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Gaviotas: A Village to Reinvent the World Paperback – December 1, 1999

4.7 out of 5 stars 56 customer reviews

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In the early 1970s, a unique community was founded in the los llanos region of Colombia. Located north of the Amazon rain forest, this region is an expansive savannah, sparsely populated and generally considered uninhabitable. Gaviotas originated out of the belief that the current state of urban expansion and poverty and the continued depletion of natural nonrenewable resources could not be sustained and that the future required people to learn how to live in harsh, inhospitable environments and to do so in an ecologically sound and sustainable manner. Journalist Weisman tells the story of a remarkable and diverse group of individuals (engineers, biologists, botanists, agriculturists, sociologists, musicians, artists, doctors, teachers, and students) who helped the village evolve into a very real, socially viable, and self-sufficient community for the future. The people of Gaviotas today produce innovative technologies (solar collectors, irrigation systems, windmills, and hydroponic gardens) that use the environment without depleting or destroying it. While some of their creative endeavors have not succeeded, even the failures tend to spawn ideas for future successes. Weisman does a fine job of detailing Gaviotas's evolution and placing it within the larger global historical context. The story he presents is wonderful testament to human creativity, commitment, and effort toward building a socially viable and environmentally sustainable future.?Karen Collamore Sullivan, Consortium for International Earth Science Information Network (CIESIN), Saginaw, MI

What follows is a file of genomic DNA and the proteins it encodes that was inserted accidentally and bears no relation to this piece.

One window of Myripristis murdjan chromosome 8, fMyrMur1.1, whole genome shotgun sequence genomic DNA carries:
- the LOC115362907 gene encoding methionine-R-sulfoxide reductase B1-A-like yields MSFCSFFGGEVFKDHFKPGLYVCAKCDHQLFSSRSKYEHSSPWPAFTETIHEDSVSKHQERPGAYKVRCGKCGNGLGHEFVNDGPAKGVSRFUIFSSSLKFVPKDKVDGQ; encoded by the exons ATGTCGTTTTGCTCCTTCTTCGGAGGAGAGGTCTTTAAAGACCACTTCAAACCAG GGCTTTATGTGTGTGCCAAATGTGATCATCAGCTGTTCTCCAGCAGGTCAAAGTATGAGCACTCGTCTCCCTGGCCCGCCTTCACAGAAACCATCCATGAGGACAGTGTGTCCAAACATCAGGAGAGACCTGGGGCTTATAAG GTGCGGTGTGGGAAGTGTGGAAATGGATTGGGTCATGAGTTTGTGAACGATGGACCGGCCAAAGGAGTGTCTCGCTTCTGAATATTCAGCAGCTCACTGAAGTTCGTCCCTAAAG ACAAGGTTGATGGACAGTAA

Copyright 1998 Reed Business Information, Inc. --This text refers to an out of print or unavailable edition of this title.